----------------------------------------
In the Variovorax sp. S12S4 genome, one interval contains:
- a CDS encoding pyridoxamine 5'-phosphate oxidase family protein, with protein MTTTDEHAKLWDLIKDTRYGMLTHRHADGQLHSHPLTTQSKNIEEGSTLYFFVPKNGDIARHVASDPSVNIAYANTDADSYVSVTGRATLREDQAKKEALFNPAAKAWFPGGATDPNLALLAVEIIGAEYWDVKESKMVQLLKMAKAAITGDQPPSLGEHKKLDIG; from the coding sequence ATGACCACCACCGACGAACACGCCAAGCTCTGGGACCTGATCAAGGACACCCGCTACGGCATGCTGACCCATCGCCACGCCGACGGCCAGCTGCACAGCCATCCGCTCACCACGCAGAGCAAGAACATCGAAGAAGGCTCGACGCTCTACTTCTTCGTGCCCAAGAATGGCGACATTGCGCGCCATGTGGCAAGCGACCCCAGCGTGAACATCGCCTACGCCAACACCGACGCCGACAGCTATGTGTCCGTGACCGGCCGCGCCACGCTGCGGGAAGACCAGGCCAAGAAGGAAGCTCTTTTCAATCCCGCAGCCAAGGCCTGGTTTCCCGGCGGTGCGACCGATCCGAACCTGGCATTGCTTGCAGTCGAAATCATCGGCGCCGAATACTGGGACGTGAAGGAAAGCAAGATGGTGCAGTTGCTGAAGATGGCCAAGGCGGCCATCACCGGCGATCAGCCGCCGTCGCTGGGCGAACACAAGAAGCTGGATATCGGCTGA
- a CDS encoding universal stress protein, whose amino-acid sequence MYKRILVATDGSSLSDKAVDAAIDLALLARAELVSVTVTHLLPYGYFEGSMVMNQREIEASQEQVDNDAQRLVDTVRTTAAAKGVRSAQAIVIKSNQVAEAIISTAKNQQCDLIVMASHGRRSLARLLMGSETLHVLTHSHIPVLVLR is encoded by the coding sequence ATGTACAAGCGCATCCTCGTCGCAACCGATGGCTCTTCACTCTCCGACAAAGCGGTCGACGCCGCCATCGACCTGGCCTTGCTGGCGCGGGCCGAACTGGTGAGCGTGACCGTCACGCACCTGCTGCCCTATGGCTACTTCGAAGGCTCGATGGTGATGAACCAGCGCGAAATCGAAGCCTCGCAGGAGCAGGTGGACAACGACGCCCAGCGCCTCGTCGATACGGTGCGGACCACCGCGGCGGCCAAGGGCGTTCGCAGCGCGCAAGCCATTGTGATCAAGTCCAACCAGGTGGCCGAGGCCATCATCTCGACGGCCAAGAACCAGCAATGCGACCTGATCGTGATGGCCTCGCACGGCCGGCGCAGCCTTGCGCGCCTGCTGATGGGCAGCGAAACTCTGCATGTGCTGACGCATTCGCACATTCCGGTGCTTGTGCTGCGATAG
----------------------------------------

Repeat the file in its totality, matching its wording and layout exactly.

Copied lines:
In the Variovorax sp. S12S4 genome, one interval contains:
- a CDS encoding pyridoxamine 5'-phosphate oxidase family protein, with protein MTTTDEHAKLWDLIKDTRYGMLTHRHADGQLHSHPLTTQSKNIEEGSTLYFFVPKNGDIARHVASDPSVNIAYANTDADSYVSVTGRATLREDQAKKEALFNPAAKAWFPGGATDPNLALLAVEIIGAEYWDVKESKMVQLLKMAKAAITGDQPPSLGEHKKLDIG; from the coding sequence ATGACCACCACCGACGAACACGCCAAGCTCTGGGACCTGATCAAGGACACCCGCTACGGCATGCTGACCCATCGCCACGCCGACGGCCAGCTGCACAGCCATCCGCTCACCACGCAGAGCAAGAACATCGAAGAAGGCTCGACGCTCTACTTCTTCGTGCCCAAGAATGGCGACATTGCGCGCCATGTGGCAAGCGACCCCAGCGTGAACATCGCCTACGCCAACACCGACGCCGACAGCTATGTGTCCGTGACCGGCCGCGCCACGCTGCGGGAAGACCAGGCCAAGAAGGAAGCTCTTTTCAATCCCGCAGCCAAGGCCTGGTTTCCCGGCGGTGCGACCGATCCGAACCTGGCATTGCTTGCAGTCGAAATCATCGGCGCCGAATACTGGGACGTGAAGGAAAGCAAGATGGTGCAGTTGCTGAAGATGGCCAAGGCGGCCATCACCGGCGATCAGCCGCCGTCGCTGGGCGAACACAAGAAGCTGGATATCGGCTGA
- a CDS encoding universal stress protein, whose amino-acid sequence MYKRILVATDGSSLSDKAVDAAIDLALLARAELVSVTVTHLLPYGYFEGSMVMNQREIEASQEQVDNDAQRLVDTVRTTAAAKGVRSAQAIVIKSNQVAEAIISTAKNQQCDLIVMASHGRRSLARLLMGSETLHVLTHSHIPVLVLR is encoded by the coding sequence ATGTACAAGCGCATCCTCGTCGCAACCGATGGCTCTTCACTCTCCGACAAAGCGGTCGACGCCGCCATCGACCTGGCCTTGCTGGCGCGGGCCGAACTGGTGAGCGTGACCGTCACGCACCTGCTGCCCTATGGCTACTTCGAAGGCTCGATGGTGATGAACCAGCGCGAAATCGAAGCCTCGCAGGAGCAGGTGGACAACGACGCCCAGCGCCTCGTCGATACGGTGCGGACCACCGCGGCGGCCAAGGGCGTTCGCAGCGCGCAAGCCATTGTGATCAAGTCCAACCAGGTGGCCGAGGCCATCATCTCGACGGCCAAGAACCAGCAATGCGACCTGATCGTGATGGCCTCGCACGGCCGGCGCAGCCTTGCGCGCCTGCTGATGGGCAGCGAAACTCTGCATGTGCTGACGCATTCGCACATTCCGGTGCTTGTGCTGCGATAG